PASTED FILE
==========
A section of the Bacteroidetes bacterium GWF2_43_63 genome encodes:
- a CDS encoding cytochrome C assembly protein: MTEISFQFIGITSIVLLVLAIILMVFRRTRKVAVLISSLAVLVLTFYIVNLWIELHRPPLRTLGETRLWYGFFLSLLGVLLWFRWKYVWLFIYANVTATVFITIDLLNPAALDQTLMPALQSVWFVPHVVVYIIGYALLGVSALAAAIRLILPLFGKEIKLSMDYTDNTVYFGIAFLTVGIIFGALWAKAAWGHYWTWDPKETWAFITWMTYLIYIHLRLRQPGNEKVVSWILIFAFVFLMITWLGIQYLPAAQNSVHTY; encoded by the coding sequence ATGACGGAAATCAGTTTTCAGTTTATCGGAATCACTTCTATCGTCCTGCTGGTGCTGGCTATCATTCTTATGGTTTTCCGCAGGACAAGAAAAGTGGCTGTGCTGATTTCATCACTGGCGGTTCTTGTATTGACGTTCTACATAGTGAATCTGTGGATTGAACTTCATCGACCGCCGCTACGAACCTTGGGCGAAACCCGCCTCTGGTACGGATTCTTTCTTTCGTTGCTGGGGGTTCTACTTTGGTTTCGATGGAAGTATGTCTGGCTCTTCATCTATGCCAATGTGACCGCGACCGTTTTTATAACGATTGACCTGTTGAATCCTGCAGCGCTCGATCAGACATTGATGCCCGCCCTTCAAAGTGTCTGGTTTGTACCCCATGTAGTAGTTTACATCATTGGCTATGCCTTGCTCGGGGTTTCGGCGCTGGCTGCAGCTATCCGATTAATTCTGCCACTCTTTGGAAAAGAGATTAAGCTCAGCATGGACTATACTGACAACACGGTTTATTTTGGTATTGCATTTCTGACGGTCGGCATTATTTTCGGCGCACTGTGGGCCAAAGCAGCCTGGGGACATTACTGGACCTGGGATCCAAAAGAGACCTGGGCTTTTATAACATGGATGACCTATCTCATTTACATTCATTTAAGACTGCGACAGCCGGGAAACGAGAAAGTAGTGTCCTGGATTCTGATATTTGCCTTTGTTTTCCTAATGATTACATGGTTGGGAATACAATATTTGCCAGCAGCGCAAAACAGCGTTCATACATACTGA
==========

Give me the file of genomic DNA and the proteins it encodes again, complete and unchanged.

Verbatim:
A section of the Bacteroidetes bacterium GWF2_43_63 genome encodes:
- a CDS encoding cytochrome C assembly protein: MTEISFQFIGITSIVLLVLAIILMVFRRTRKVAVLISSLAVLVLTFYIVNLWIELHRPPLRTLGETRLWYGFFLSLLGVLLWFRWKYVWLFIYANVTATVFITIDLLNPAALDQTLMPALQSVWFVPHVVVYIIGYALLGVSALAAAIRLILPLFGKEIKLSMDYTDNTVYFGIAFLTVGIIFGALWAKAAWGHYWTWDPKETWAFITWMTYLIYIHLRLRQPGNEKVVSWILIFAFVFLMITWLGIQYLPAAQNSVHTY; encoded by the coding sequence ATGACGGAAATCAGTTTTCAGTTTATCGGAATCACTTCTATCGTCCTGCTGGTGCTGGCTATCATTCTTATGGTTTTCCGCAGGACAAGAAAAGTGGCTGTGCTGATTTCATCACTGGCGGTTCTTGTATTGACGTTCTACATAGTGAATCTGTGGATTGAACTTCATCGACCGCCGCTACGAACCTTGGGCGAAACCCGCCTCTGGTACGGATTCTTTCTTTCGTTGCTGGGGGTTCTACTTTGGTTTCGATGGAAGTATGTCTGGCTCTTCATCTATGCCAATGTGACCGCGACCGTTTTTATAACGATTGACCTGTTGAATCCTGCAGCGCTCGATCAGACATTGATGCCCGCCCTTCAAAGTGTCTGGTTTGTACCCCATGTAGTAGTTTACATCATTGGCTATGCCTTGCTCGGGGTTTCGGCGCTGGCTGCAGCTATCCGATTAATTCTGCCACTCTTTGGAAAAGAGATTAAGCTCAGCATGGACTATACTGACAACACGGTTTATTTTGGTATTGCATTTCTGACGGTCGGCATTATTTTCGGCGCACTGTGGGCCAAAGCAGCCTGGGGACATTACTGGACCTGGGATCCAAAAGAGACCTGGGCTTTTATAACATGGATGACCTATCTCATTTACATTCATTTAAGACTGCGACAGCCGGGAAACGAGAAAGTAGTGTCCTGGATTCTGATATTTGCCTTTGTTTTCCTAATGATTACATGGTTGGGAATACAATATTTGCCAGCAGCGCAAAACAGCGTTCATACATACTGA